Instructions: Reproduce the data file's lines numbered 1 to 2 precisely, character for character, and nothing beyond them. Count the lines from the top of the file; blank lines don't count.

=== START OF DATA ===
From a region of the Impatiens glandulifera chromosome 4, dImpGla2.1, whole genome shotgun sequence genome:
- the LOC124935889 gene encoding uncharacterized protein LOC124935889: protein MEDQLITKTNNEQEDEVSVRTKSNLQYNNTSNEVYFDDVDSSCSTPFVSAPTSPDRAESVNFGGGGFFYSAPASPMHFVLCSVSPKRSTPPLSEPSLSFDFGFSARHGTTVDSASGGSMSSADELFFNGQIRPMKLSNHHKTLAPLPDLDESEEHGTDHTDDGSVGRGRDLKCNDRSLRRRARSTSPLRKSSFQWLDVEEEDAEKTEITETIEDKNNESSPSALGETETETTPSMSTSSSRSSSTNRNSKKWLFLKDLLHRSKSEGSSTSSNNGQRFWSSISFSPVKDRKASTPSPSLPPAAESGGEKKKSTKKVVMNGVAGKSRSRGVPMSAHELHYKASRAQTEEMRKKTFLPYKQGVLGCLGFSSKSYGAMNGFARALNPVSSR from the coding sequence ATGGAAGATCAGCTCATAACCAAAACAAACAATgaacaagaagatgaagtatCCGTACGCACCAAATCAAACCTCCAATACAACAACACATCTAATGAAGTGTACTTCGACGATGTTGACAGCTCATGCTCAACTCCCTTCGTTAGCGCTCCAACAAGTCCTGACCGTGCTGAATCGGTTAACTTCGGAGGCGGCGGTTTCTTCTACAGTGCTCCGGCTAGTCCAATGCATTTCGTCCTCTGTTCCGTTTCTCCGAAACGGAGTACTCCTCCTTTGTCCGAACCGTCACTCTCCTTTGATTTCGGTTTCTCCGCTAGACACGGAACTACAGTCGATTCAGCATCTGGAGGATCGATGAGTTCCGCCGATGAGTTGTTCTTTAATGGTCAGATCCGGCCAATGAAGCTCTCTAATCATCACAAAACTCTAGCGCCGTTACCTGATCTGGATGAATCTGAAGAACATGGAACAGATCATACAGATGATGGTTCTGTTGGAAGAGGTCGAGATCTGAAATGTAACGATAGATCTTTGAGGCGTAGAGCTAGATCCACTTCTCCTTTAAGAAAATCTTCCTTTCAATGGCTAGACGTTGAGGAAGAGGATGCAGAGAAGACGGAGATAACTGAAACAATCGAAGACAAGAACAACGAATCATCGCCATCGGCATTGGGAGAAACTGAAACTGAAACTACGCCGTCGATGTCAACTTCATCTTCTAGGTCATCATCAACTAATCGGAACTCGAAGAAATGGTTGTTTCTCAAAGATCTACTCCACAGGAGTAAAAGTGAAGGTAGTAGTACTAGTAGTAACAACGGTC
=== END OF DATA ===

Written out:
From a region of the Impatiens glandulifera chromosome 4, dImpGla2.1, whole genome shotgun sequence genome:
- the LOC124935889 gene encoding uncharacterized protein LOC124935889: protein MEDQLITKTNNEQEDEVSVRTKSNLQYNNTSNEVYFDDVDSSCSTPFVSAPTSPDRAESVNFGGGGFFYSAPASPMHFVLCSVSPKRSTPPLSEPSLSFDFGFSARHGTTVDSASGGSMSSADELFFNGQIRPMKLSNHHKTLAPLPDLDESEEHGTDHTDDGSVGRGRDLKCNDRSLRRRARSTSPLRKSSFQWLDVEEEDAEKTEITETIEDKNNESSPSALGETETETTPSMSTSSSRSSSTNRNSKKWLFLKDLLHRSKSEGSSTSSNNGQRFWSSISFSPVKDRKASTPSPSLPPAAESGGEKKKSTKKVVMNGVAGKSRSRGVPMSAHELHYKASRAQTEEMRKKTFLPYKQGVLGCLGFSSKSYGAMNGFARALNPVSSR from the coding sequence ATGGAAGATCAGCTCATAACCAAAACAAACAATgaacaagaagatgaagtatCCGTACGCACCAAATCAAACCTCCAATACAACAACACATCTAATGAAGTGTACTTCGACGATGTTGACAGCTCATGCTCAACTCCCTTCGTTAGCGCTCCAACAAGTCCTGACCGTGCTGAATCGGTTAACTTCGGAGGCGGCGGTTTCTTCTACAGTGCTCCGGCTAGTCCAATGCATTTCGTCCTCTGTTCCGTTTCTCCGAAACGGAGTACTCCTCCTTTGTCCGAACCGTCACTCTCCTTTGATTTCGGTTTCTCCGCTAGACACGGAACTACAGTCGATTCAGCATCTGGAGGATCGATGAGTTCCGCCGATGAGTTGTTCTTTAATGGTCAGATCCGGCCAATGAAGCTCTCTAATCATCACAAAACTCTAGCGCCGTTACCTGATCTGGATGAATCTGAAGAACATGGAACAGATCATACAGATGATGGTTCTGTTGGAAGAGGTCGAGATCTGAAATGTAACGATAGATCTTTGAGGCGTAGAGCTAGATCCACTTCTCCTTTAAGAAAATCTTCCTTTCAATGGCTAGACGTTGAGGAAGAGGATGCAGAGAAGACGGAGATAACTGAAACAATCGAAGACAAGAACAACGAATCATCGCCATCGGCATTGGGAGAAACTGAAACTGAAACTACGCCGTCGATGTCAACTTCATCTTCTAGGTCATCATCAACTAATCGGAACTCGAAGAAATGGTTGTTTCTCAAAGATCTACTCCACAGGAGTAAAAGTGAAGGTAGTAGTACTAGTAGTAACAACGGTC